Krista Raymond, owner/operator of Five Sprouts Family Farm in Alexandria, Ohio, received a $2,500 Fund-a-Farmer Animal Welfare Certification Grant this year to install fencing for rotational grazing of her pigs, turkeys, and chickens. In addition to keeping the animals safe and protected on pasture, this project will help the farm attain Animal Welfare Approved certification.

“We greatly look forward to being able to add Animal Welfare Approved to our label as we feel it suggests a commitment to quality and not something that every farm has to offer; it will set us apart,” Raymond said.

Mark Brady and Katie Kennedy, owners/operators of Timberfeast Farm in Chatsworth, Ill., received a $2,500 Fund-a-Farmer Pasture Improvement Grant to build a portable “egg mobile” chicken coop and portable fencing system to safely house and rotationally graze 300 laying hens. This project will provide a predator-proof home for their hens to roost in the evening while allowing them to be free-range and outdoors during the day safely inside portable electric netting. In addition to its animal welfare benefits, the project will serve as an educational resource for beginning farmers.

“We are planning to release a prototype plan for our egg mobile and pasture system so other farms and consumers can experience the pleasure of rotationally grazed, humanely raised, happy pastured hens and eggs,” Brady said.

Animal Welfare Certification Grant recipients are:

• Baseline Farm in Dexter, MI, $2,500.

• Beaver Creek Farm in Lawrenceburg, KY, $2,500.

• Briscoe Farms in Arab, AL, $2,500.

• CATHIS Farm in Lillington, NC, $1,614.

• Five Sprouts Family Farm in Alexandria, OH, $2,500.

• Home Place Pastures in Como, MS, $2,340.

• Old Dutch Hops in Hillsboro, OH, $2,500.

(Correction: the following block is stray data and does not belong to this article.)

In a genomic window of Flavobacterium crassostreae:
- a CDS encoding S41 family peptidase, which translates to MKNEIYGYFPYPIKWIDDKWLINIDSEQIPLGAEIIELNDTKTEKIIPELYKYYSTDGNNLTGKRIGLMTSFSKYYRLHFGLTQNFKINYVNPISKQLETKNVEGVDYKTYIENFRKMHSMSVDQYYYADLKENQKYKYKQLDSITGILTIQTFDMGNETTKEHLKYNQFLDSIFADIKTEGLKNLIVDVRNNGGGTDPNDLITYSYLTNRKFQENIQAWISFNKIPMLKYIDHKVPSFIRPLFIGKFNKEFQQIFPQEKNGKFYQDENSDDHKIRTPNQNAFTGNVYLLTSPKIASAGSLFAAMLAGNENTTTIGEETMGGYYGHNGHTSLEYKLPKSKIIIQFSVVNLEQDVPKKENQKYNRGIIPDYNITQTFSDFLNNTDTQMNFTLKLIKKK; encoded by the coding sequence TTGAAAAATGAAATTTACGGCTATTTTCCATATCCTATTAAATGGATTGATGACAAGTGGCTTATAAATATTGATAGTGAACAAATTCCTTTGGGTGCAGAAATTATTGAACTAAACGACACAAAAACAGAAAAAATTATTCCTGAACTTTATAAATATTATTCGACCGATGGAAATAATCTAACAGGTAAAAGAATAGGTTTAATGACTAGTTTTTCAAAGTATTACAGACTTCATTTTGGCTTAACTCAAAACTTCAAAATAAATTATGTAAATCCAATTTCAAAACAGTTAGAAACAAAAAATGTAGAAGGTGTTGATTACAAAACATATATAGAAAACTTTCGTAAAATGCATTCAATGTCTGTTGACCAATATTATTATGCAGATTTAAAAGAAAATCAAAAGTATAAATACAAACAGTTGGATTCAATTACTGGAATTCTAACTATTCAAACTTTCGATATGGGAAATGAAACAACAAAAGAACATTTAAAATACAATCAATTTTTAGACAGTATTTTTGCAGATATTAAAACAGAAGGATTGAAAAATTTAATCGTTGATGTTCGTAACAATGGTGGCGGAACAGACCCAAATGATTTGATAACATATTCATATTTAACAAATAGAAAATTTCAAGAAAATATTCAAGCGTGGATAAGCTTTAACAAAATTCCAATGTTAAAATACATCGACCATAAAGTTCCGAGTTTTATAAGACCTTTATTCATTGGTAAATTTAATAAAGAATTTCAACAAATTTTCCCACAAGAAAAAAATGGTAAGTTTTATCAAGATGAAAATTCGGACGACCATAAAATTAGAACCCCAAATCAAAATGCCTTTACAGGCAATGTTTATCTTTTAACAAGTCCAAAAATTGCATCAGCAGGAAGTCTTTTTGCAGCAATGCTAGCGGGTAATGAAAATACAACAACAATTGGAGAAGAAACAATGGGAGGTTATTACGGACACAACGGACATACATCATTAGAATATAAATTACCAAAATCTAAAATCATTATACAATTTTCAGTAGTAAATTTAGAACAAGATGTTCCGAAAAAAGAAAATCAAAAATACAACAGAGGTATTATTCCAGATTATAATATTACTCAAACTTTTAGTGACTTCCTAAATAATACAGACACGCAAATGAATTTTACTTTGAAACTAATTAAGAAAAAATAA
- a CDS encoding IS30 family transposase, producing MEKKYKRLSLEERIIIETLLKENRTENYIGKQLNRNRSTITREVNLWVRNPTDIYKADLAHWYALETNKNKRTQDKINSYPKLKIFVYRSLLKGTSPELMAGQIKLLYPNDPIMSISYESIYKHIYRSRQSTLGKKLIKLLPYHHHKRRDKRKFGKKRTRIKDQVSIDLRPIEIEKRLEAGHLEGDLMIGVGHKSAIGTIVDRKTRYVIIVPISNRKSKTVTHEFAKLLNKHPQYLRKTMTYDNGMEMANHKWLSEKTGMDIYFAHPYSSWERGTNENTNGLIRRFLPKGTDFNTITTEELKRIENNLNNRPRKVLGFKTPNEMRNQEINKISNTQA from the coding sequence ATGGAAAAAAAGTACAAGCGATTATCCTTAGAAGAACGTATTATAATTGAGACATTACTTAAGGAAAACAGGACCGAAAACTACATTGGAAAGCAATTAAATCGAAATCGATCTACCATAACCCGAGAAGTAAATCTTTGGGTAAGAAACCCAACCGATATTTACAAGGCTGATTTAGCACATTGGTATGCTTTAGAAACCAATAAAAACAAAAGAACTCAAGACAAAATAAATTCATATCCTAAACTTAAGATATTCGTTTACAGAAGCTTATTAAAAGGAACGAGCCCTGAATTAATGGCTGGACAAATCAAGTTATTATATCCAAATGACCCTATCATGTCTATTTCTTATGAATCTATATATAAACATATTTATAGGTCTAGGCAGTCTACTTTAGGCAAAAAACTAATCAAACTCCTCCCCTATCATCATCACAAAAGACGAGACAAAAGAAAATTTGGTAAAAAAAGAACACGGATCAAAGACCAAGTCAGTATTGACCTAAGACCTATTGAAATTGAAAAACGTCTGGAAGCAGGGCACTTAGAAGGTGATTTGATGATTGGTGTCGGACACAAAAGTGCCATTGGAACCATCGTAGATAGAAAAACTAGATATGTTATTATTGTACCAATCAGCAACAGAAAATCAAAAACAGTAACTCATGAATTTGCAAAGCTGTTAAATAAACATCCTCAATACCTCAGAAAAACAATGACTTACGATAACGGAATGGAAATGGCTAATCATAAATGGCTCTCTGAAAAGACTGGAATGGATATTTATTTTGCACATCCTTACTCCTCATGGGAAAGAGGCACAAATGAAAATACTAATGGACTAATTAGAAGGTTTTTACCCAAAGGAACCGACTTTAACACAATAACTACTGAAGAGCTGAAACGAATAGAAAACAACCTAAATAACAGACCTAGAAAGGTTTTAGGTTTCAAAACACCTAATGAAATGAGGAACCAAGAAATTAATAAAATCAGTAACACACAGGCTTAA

• Pink Elephant Farm & Kitchen in Smithfield, KY, $2,500.

• Shady Ridge Farm in Port Matilda, PA, $2,500.

• ShireFolk Farm in Palmyra, VA, $2,500.

Pasture Improvement Grant recipients are:

• 4 Winds Farm in Valentine, NE, $2.500.

• Apple Creek Farm in Bowdoinham, ME, $2,500.

• Broad Brook Acres in Preston, CT, $2,500.

• Bugtussle Farm in Gamaliel, KY, $2,500.

• Cartermere Farms in Celina, TX, $2,500.

• Deary Creek Dorpers in Deary, ID, $2,500.

• Derrydale Farm in Belle Plaine, MN, $2,500.

• Fallen Aspen Farm in Volant, PA, $2430.

• Ferne Clyffe Farm in Buncombe, IL, $2,500.

• Fresh Coast Farms in Eau Claire, MI, $2,500.

• Leaning Pine Farm in Mount Savage, MD, $374.

• Pasture 42 in Guinda, CA, $2,500.

• Red Bird Acres in Corvallis, OR, $2,500.

• Rising Phoenix Farm in Morning View, KY, $2,500.

• The G Farm in Larsen, WI, $2,000.

• Timberfeast in Chatsworth, IL, $2,500.

• Uwharrie Farm in Asheboro, NC, $2,500.

• Willow Way Farm in Kerrick, MN, $2,500.

For more information on FACT’s Fund-a-Farmer Grants and the other services we provide to small farmers, please visit foodanimalconcernstrust.org/farmer/. FACT also offers free webinars, scholarships, mentorship, and an online farmer forum as part of our services benefiting family farmers. To hear about the experiences of previous FACT Animal Welfare Certification grantees, visit www.aspca.org/farmergrants. Please contact Larissa McKenna, humane farming program director, at (773) 525-4952 or [email protected] with questions about FACT’s farmer services.